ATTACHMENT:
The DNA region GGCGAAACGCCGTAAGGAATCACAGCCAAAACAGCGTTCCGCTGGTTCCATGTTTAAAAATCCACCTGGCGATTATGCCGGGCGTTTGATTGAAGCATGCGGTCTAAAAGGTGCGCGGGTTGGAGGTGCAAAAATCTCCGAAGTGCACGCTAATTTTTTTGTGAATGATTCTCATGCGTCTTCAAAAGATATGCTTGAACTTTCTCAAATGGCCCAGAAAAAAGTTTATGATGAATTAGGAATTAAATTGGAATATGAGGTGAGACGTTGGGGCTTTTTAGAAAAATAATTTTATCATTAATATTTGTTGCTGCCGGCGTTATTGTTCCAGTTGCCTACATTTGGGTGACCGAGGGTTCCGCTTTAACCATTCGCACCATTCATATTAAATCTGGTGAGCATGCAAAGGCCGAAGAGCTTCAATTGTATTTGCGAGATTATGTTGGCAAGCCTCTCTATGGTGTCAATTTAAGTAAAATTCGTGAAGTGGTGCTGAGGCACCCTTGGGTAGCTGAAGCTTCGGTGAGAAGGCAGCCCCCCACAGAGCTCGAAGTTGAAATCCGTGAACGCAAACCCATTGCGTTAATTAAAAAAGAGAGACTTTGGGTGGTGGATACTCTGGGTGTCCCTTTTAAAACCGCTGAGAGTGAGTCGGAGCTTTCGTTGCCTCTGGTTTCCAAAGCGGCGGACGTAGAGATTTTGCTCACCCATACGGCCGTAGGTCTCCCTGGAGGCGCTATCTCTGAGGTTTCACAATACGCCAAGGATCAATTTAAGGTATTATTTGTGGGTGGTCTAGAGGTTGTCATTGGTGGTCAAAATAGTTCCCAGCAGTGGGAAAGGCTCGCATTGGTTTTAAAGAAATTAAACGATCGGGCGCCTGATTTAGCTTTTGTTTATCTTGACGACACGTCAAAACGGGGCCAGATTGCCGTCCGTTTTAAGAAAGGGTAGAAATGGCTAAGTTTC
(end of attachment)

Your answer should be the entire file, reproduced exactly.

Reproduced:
The DNA region GGCGAAACGCCGTAAGGAATCACAGCCAAAACAGCGTTCCGCTGGTTCCATGTTTAAAAATCCACCTGGCGATTATGCCGGGCGTTTGATTGAAGCATGCGGTCTAAAAGGTGCGCGGGTTGGAGGTGCAAAAATCTCCGAAGTGCACGCTAATTTTTTTGTGAATGATTCTCATGCGTCTTCAAAAGATATGCTTGAACTTTCTCAAATGGCCCAGAAAAAAGTTTATGATGAATTAGGAATTAAATTGGAATATGAGGTGAGACGTTGGGGCTTTTTAGAAAAATAATTTTATCATTAATATTTGTTGCTGCCGGCGTTATTGTTCCAGTTGCCTACATTTGGGTGACCGAGGGTTCCGCTTTAACCATTCGCACCATTCATATTAAATCTGGTGAGCATGCAAAGGCCGAAGAGCTTCAATTGTATTTGCGAGATTATGTTGGCAAGCCTCTCTATGGTGTCAATTTAAGTAAAATTCGTGAAGTGGTGCTGAGGCACCCTTGGGTAGCTGAAGCTTCGGTGAGAAGGCAGCCCCCCACAGAGCTCGAAGTTGAAATCCGTGAACGCAAACCCATTGCGTTAATTAAAAAAGAGAGACTTTGGGTGGTGGATACTCTGGGTGTCCCTTTTAAAACCGCTGAGAGTGAGTCGGAGCTTTCGTTGCCTCTGGTTTCCAAAGCGGCGGACGTAGAGATTTTGCTCACCCATACGGCCGTAGGTCTCCCTGGAGGCGCTATCTCTGAGGTTTCACAATACGCCAAGGATCAATTTAAGGTATTATTTGTGGGTGGTCTAGAGGTTGTCATTGGTGGTCAAAATAGTTCCCAGCAGTGGGAAAGGCTCGCATTGGTTTTAAAGAAATTAAACGATCGGGCGCCTGATTTAGCTTTTGTTTATCTTGACGACACGTCAAAACGGGGCCAGATTGCCGTCCGTTTTAAGAAAGGGTAGAAATGGCTAAGTTTC